But if we can bounce this around, maybe we can get somewhere.

Thanks again.

Got the specs wrong, did I? And I did so want to talk about awakening moral consciousness - that seems the balance point between poetic and scientific knowledge.
Hmm. Well, after sleeping on it (wink) I would offer that poetic knowledge is an unselfconscious, dreamlike state in which one feels the connections of himself with all the things around him as palpable but unarticulated meaningfulness. I think this definition includes phrases to please both those who see psychology as a science and those who see it as an art. What it means, of course, would be the subject of a thesis.
I'd like to hear what you finally come up with - I presume my email address accompanies this comment.

Poetic knowledge = being connected to your superconsciousness?

Good posting!

Kristina

Barely and Kristina,

Thanks for your input. I think poetic knowledge includes an unselfconscious dreamlike state etc. and I love the "palbable but unarticulated meaningnfulness." I also think it includes your superconsciousness, though I'm not altogether sure what you mean by that. So I'm trying to raise these ideas up to a general category that will include them all but isn't a repetition of the words "poetic knowledge."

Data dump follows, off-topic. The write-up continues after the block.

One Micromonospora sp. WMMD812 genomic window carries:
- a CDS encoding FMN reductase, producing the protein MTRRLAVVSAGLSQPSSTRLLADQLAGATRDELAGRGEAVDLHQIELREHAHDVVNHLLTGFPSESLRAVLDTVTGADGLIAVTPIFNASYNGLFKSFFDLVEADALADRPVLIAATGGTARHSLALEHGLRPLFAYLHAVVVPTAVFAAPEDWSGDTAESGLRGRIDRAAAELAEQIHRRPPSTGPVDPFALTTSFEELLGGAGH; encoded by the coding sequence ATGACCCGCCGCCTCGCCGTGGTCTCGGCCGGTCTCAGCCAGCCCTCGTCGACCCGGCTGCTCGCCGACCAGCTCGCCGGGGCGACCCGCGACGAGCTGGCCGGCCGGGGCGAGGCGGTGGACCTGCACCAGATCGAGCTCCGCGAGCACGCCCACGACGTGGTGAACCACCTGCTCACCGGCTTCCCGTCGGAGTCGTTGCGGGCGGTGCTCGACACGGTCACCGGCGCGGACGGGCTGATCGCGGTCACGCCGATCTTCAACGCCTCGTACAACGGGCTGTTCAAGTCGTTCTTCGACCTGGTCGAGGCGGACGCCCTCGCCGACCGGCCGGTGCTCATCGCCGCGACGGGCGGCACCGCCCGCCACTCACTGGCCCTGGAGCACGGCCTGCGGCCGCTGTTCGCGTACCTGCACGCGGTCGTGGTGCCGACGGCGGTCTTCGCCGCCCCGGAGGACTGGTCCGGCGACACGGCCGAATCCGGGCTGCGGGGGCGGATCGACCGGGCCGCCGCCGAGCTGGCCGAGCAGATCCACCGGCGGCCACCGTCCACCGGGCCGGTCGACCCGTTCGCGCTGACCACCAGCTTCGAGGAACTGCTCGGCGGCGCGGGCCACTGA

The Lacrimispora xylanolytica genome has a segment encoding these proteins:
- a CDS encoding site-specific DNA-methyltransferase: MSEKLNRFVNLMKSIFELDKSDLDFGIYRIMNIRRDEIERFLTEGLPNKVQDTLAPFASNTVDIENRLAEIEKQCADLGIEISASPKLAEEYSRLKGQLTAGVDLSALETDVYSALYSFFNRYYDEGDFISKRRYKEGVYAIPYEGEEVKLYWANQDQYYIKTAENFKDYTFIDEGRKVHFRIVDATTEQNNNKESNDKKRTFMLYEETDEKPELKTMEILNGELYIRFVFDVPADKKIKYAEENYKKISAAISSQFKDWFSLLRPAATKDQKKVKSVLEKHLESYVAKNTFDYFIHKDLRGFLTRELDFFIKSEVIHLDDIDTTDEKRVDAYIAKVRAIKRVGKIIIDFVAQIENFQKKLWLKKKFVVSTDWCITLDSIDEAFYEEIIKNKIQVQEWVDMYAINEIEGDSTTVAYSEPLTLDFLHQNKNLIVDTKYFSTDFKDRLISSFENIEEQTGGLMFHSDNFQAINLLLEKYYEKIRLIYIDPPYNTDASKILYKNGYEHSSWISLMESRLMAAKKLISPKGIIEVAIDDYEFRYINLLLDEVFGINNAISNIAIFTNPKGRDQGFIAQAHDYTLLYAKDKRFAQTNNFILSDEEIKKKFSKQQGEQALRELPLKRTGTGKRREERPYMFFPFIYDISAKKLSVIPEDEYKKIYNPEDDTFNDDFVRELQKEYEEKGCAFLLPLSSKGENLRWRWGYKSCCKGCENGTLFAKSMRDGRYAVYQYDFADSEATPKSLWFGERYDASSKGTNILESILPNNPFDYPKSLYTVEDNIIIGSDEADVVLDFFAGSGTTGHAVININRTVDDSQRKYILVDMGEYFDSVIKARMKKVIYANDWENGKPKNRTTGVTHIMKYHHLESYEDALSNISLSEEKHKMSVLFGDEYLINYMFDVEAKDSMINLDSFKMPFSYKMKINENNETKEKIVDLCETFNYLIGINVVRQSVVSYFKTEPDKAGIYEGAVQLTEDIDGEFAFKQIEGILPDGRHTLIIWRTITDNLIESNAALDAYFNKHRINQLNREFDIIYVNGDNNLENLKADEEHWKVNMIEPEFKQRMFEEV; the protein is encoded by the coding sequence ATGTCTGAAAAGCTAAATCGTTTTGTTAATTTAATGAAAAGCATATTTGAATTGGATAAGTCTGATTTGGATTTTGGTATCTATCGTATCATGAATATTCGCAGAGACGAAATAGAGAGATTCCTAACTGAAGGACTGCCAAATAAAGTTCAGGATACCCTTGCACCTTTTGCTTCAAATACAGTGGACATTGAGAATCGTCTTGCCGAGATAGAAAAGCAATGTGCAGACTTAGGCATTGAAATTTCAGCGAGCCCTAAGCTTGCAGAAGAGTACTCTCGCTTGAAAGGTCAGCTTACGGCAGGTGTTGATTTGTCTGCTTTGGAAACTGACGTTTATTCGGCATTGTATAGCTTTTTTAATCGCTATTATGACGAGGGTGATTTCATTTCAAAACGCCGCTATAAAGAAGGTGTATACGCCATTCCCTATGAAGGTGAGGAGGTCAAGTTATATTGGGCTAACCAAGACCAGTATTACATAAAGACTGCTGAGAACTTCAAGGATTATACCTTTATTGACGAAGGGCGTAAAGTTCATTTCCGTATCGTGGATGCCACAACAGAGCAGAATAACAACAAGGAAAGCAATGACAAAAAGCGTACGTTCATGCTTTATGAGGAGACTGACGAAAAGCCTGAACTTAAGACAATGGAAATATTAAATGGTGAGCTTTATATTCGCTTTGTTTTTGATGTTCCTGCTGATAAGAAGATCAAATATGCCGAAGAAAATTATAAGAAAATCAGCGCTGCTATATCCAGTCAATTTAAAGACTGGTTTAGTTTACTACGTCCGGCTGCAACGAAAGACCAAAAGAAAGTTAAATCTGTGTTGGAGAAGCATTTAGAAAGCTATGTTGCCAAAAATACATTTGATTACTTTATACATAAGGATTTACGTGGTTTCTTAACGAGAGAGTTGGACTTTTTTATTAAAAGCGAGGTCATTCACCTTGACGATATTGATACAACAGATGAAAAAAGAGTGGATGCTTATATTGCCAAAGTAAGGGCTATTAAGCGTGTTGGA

I think what it is may be this: "a personal, living experience (direct or vicarious) internalized." Now to make that marketable.

Perhaps poetic knowledge is so difficult to express is that we have systematicized it out of our souls as adults. Maybe this quote from C.S. Lewis helps:

But perhaps the most mysterious thing he ever said about it was this. I was questioning him on the subject…and had in-cautiously said, "of course, I realize it's all rather too vague for you to put into words," when he took me up rather sharply by saying, "On the contrary, it is words that are vague. The reason why the thing can't be expressed is that it's too definite for language."
-C.S. Lewis

Has poetic knowledge become vague to us when in reality it is something definite?